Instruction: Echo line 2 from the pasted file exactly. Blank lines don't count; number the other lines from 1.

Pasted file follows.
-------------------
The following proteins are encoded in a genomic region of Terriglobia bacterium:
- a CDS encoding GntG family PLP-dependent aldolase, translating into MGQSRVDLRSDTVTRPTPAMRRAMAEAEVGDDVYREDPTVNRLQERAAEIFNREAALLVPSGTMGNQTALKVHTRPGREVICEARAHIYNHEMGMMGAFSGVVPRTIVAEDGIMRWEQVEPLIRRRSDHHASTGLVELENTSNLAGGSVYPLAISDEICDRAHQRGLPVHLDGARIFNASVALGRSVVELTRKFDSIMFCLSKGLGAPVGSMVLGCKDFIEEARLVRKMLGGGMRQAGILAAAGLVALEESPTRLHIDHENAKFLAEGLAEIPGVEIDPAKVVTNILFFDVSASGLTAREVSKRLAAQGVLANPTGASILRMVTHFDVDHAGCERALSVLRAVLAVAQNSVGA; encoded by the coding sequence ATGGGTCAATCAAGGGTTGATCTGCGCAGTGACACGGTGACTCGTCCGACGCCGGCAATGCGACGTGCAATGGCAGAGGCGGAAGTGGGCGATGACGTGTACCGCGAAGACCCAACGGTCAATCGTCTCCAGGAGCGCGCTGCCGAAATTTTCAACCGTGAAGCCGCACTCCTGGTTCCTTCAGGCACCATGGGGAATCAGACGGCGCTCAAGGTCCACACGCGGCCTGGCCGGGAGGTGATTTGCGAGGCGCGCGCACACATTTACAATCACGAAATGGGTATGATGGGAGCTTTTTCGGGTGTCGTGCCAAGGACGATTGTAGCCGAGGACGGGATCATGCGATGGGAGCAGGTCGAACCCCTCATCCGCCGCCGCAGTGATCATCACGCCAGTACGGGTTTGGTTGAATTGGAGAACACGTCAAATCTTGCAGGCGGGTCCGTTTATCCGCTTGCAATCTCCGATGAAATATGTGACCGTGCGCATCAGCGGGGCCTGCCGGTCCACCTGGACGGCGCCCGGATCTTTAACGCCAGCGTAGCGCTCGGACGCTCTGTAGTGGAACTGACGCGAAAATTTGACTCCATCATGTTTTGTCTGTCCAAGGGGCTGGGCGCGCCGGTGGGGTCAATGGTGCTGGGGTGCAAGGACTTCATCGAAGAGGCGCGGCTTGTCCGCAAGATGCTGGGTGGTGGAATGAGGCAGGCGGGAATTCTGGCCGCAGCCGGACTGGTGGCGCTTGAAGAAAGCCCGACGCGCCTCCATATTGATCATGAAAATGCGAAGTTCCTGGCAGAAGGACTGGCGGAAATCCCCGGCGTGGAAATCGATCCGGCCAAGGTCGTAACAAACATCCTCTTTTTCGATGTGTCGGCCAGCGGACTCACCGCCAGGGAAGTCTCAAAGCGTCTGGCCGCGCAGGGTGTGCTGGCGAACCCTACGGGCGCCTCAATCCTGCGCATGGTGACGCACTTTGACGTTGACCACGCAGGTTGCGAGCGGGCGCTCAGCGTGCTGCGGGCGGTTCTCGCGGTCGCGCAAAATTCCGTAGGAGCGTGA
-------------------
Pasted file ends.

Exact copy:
- a CDS encoding GntG family PLP-dependent aldolase, translating into MGQSRVDLRSDTVTRPTPAMRRAMAEAEVGDDVYREDPTVNRLQERAAEIFNREAALLVPSGTMGNQTALKVHTRPGREVICEARAHIYNHEMGMMGAFSGVVPRTIVAEDGIMRWEQVEPLIRRRSDHHASTGLVELENTSNLAGGSVYPLAISDEICDRAHQRGLPVHLDGARIFNASVALGRSVVELTRKFDSIMFCLSKGLGAPVGSMVLGCKDFIEEARLVRKMLGGGMRQAGILAAAGLVALEESPTRLHIDHENAKFLAEGLAEIPGVEIDPAKVVTNILFFDVSASGLTAREVSKRLAAQGVLANPTGASILRMVTHFDVDHAGCERALSVLRAVLAVAQNSVGA; encoded by the coding sequence ATGGGTCAATCAAGGGTTGATCTGCGCAGTGACACGGTGACTCGTCCGACGCCGGCAATGCGACGTGCAATGGCAGAGGCGGAAGTGGGCGATGACGTGTACCGCGAAGACCCAACGGTCAATCGTCTCCAGGAGCGCGCTGCCGAAATTTTCAACCGTGAAGCCGCACTCCTGGTTCCTTCAGGCACCATGGGGAATCAGACGGCGCTCAAGGTCCACACGCGGCCTGGCCGGGAGGTGATTTGCGAGGCGCGCGCACACATTTACAATCACGAAATGGGTATGATGGGAGCTTTTTCGGGTGTCGTGCCAAGGACGATTGTAGCCGAGGACGGGATCATGCGATGGGAGCAGGTCGAACCCCTCATCCGCCGCCGCAGTGATCATCACGCCAGTACGGGTTTGGTTGAATTGGAGAACACGTCAAATCTTGCAGGCGGGTCCGTTTATCCGCTTGCAATCTCCGATGAAATATGTGACCGTGCGCATCAGCGGGGCCTGCCGGTCCACCTGGACGGCGCCCGGATCTTTAACGCCAGCGTAGCGCTCGGACGCTCTGTAGTGGAACTGACGCGAAAATTTGACTCCATCATGTTTTGTCTGTCCAAGGGGCTGGGCGCGCCGGTGGGGTCAATGGTGCTGGGGTGCAAGGACTTCATCGAAGAGGCGCGGCTTGTCCGCAAGATGCTGGGTGGTGGAATGAGGCAGGCGGGAATTCTGGCCGCAGCCGGACTGGTGGCGCTTGAAGAAAGCCCGACGCGCCTCCATATTGATCATGAAAATGCGAAGTTCCTGGCAGAAGGACTGGCGGAAATCCCCGGCGTGGAAATCGATCCGGCCAAGGTCGTAACAAACATCCTCTTTTTCGATGTGTCGGCCAGCGGACTCACCGCCAGGGAAGTCTCAAAGCGTCTGGCCGCGCAGGGTGTGCTGGCGAACCCTACGGGCGCCTCAATCCTGCGCATGGTGACGCACTTTGACGTTGACCACGCAGGTTGCGAGCGGGCGCTCAGCGTGCTGCGGGCGGTTCTCGCGGTCGCGCAAAATTCCGTAGGAGCGTGA